When teaching your kids about money, the “theory, example, and application” method is well proven. The first step is to explain the financial concept, illustrate it with an example, and then provide a real-world opportunity to apply it in some way. This “theory-to-practice” approach helps kids internalize the correct behaviors and cement good habits in place. For example, say you wanted to teach your child about saving part of their allowance. You’d first explain the concept of saving, then give the money to them and apply the lesson by taking them to the bank and completing the process of putting it away in a safe place.
Over time, this conversation will naturally expand to include the pros and cons of various spending behaviors, income, budgeting, investing, and borrowing — critical behaviors that require ongoing management when the kids come of age.
Tips for a successful financial education
It’s important to recognize that financial literacy isn’t a “check-the-box” list of providing technical information — it’s an ongoing process of values-based experiences that influence a child’s perception of wealth, risk, and responsibility. Without the values of moderation and financial prudence and discipline it won’t have the powerful outcomes that are possible. To ensure maximum success, consider the following:
- Set boundaries. No matter the age, boundaries are important. You’ve probably done this with younger children by reinforcing bedtimes and limiting consumption of sweet treats, etc. The need for boundaries is important and easily expanded to financial literacy.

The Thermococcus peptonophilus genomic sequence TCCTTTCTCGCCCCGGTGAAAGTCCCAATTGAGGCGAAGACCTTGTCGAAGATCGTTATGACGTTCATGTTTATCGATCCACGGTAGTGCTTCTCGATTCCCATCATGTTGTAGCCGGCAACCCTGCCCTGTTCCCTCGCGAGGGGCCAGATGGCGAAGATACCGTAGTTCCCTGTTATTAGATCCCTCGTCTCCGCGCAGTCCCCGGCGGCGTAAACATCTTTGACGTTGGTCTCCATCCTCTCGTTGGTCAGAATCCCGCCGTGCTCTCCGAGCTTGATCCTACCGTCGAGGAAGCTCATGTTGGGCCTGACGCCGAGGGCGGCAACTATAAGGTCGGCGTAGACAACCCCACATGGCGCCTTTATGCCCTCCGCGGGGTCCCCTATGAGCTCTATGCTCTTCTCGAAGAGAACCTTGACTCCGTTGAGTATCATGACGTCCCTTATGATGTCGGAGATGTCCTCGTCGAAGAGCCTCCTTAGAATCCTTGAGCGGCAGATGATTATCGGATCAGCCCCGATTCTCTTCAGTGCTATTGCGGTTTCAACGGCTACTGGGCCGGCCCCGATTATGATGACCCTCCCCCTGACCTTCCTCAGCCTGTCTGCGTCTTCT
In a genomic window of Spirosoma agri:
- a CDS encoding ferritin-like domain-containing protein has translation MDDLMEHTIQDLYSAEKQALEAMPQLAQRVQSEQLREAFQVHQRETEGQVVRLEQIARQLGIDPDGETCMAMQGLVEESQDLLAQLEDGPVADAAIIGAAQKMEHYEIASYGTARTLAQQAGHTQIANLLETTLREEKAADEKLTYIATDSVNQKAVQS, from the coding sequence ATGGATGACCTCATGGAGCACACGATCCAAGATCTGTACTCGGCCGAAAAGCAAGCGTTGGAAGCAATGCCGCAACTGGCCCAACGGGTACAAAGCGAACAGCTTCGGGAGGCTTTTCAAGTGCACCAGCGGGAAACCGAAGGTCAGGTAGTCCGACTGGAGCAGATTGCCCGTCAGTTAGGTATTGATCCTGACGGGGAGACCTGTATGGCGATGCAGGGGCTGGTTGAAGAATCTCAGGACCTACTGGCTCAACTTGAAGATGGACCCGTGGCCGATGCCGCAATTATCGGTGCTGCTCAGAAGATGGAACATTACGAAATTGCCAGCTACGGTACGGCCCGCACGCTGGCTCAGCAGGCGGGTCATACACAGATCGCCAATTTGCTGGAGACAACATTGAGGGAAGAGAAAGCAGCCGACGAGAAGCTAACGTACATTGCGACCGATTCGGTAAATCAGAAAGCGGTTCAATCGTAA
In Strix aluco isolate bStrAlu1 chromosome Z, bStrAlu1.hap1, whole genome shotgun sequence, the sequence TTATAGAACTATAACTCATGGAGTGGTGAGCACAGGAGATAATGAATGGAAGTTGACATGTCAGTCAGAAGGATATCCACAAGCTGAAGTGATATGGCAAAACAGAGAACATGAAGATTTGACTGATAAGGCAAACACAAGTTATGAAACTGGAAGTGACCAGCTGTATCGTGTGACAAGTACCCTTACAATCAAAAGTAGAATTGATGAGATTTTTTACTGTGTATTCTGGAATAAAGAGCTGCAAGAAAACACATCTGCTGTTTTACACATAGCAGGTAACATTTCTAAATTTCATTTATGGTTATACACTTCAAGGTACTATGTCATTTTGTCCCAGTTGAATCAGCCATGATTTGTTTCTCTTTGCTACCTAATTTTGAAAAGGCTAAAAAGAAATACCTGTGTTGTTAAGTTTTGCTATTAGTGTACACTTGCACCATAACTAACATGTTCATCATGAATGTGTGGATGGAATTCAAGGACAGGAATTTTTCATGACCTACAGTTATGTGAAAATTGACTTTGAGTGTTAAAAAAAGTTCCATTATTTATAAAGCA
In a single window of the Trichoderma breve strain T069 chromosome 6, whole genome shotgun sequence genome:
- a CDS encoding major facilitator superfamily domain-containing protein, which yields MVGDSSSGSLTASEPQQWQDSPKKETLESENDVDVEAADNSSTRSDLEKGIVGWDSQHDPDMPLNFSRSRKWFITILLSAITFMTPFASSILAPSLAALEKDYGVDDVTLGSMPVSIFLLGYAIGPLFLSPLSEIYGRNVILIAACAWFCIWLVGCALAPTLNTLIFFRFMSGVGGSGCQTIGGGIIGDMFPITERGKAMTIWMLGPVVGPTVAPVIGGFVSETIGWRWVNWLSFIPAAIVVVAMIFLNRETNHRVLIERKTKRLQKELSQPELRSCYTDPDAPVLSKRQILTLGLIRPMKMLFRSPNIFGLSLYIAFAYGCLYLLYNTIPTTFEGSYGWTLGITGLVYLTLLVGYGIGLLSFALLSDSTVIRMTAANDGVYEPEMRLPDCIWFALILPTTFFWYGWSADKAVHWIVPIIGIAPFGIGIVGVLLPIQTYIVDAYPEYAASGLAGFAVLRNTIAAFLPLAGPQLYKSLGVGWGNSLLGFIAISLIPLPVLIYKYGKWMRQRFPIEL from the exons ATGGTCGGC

- Practice delayed gratification. Parents that don’t always give in to the lollipop at the store or who require their teenager to pay for their car insurance are intentionally building character through delayed gratification. The value of limiting excess pays dividends down the road.
- Allow kids to make mistakes. Some of the most deeply felt and longest lasting lessons come from mistakes. The most successful families support and love their kids, but gently allow them to misstep and learn from the mistakes. Providing opportunities to learn, respectfully disagree, and make mistakes are all part of preparing successful children.
- Be mindful of other influences. Kids today are navigating competing messages from peers, social media, and advertising. Families with strong communication and open dialogue will create a consistent and stable voice amid all the noise.
- Model good financial behaviors. What’s the best way to create a habit or change a habit in your kids? Model it. Kids are always watching, and rest assured they’re paying attention to your behaviors around money. Model your values, moderation, and financial prudence.
Without the values of moderation and financial prudence and discipline it won’t have the powerful outcomes that are possible.
The key to success with financial literacy is the time and attention you commit to the process as a parent or role model. Start as early as possible with age-appropriate activities and concepts, and give children the ability to try out what they’re taught. If you haven’t begun yet, there’s always a place to start regardless of age, and the good news is you’re probably already doing a lot of things that count toward this. It takes some work now, but the lifetime payoff is potentially huge for your kids.
The key to success with financial literacy is the time and attention you commit to the process as a parent or role model.